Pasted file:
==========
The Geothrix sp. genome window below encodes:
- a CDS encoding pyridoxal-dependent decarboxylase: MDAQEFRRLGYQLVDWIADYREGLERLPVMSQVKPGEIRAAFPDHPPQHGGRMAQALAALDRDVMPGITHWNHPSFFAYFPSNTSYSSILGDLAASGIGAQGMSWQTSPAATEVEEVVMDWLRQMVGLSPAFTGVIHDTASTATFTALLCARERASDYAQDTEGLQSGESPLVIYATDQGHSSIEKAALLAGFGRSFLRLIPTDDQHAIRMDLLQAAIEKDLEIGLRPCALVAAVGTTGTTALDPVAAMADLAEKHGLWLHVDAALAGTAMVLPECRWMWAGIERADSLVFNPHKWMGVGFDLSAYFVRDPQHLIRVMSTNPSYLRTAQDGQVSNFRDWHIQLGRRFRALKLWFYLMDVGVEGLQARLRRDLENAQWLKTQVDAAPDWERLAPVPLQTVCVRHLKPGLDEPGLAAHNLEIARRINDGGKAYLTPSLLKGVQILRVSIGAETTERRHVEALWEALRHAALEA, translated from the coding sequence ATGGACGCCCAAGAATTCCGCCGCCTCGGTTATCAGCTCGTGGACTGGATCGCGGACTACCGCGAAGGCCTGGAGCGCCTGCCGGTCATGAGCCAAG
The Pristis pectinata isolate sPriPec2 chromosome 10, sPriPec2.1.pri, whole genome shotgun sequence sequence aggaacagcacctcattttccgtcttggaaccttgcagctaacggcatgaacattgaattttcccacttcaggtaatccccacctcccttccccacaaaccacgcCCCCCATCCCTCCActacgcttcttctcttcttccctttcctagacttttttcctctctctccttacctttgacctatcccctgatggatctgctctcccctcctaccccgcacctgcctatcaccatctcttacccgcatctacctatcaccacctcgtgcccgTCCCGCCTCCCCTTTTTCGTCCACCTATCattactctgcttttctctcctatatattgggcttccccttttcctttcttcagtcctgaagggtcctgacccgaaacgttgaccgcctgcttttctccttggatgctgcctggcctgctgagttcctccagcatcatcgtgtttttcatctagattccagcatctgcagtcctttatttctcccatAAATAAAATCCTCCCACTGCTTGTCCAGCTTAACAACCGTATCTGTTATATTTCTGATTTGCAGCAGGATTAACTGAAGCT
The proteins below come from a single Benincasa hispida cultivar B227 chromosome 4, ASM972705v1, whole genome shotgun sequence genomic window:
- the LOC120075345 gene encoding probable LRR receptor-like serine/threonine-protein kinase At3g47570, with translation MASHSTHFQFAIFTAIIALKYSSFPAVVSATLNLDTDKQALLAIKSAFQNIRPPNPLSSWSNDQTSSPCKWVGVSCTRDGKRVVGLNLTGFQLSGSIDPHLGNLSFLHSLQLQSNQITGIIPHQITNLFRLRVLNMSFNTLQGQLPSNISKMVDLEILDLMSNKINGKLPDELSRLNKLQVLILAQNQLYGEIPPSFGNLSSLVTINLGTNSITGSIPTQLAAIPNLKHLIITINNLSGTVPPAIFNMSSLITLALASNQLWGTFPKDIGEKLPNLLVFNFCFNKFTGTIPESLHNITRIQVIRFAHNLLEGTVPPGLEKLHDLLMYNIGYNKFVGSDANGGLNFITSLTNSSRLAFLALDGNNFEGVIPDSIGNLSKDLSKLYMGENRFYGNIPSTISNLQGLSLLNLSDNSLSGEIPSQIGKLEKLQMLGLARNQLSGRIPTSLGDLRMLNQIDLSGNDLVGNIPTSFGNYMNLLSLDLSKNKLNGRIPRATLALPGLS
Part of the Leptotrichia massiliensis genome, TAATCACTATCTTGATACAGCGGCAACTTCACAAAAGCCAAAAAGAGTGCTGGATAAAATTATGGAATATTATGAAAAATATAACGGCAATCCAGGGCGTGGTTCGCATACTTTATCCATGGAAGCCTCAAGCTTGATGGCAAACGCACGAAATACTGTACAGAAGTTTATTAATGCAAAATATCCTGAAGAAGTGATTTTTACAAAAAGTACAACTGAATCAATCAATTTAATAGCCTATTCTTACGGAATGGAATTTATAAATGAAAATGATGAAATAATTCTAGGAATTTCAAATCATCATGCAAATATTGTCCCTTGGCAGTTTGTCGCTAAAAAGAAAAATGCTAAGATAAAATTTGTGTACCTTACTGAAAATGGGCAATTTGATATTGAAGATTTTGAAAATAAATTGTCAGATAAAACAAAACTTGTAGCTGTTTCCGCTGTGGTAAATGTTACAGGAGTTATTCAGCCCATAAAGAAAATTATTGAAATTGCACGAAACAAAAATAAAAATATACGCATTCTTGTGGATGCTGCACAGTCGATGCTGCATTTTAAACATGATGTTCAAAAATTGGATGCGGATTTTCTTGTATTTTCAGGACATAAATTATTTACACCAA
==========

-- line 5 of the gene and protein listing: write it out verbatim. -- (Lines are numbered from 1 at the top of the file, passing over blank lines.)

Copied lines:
- the LOC120075345 gene encoding probable LRR receptor-like serine/threonine-protein kinase At3g47570, with translation MASHSTHFQFAIFTAIIALKYSSFPAVVSATLNLDTDKQALLAIKSAFQNIRPPNPLSSWSNDQTSSPCKWVGVSCTRDGKRVVGLNLTGFQLSGSIDPHLGNLSFLHSLQLQSNQITGIIPHQITNLFRLRVLNMSFNTLQGQLPSNISKMVDLEILDLMSNKINGKLPDELSRLNKLQVLILAQNQLYGEIPPSFGNLSSLVTINLGTNSITGSIPTQLAAIPNLKHLIITINNLSGTVPPAIFNMSSLITLALASNQLWGTFPKDIGEKLPNLLVFNFCFNKFTGTIPESLHNITRIQVIRFAHNLLEGTVPPGLEKLHDLLMYNIGYNKFVGSDANGGLNFITSLTNSSRLAFLALDGNNFEGVIPDSIGNLSKDLSKLYMGENRFYGNIPSTISNLQGLSLLNLSDNSLSGEIPSQIGKLEKLQMLGLARNQLSGRIPTSLGDLRMLNQIDLSGNDLVGNIPTSFGNYMNLLSLDLSKNKLNGRIPRATLALPGLS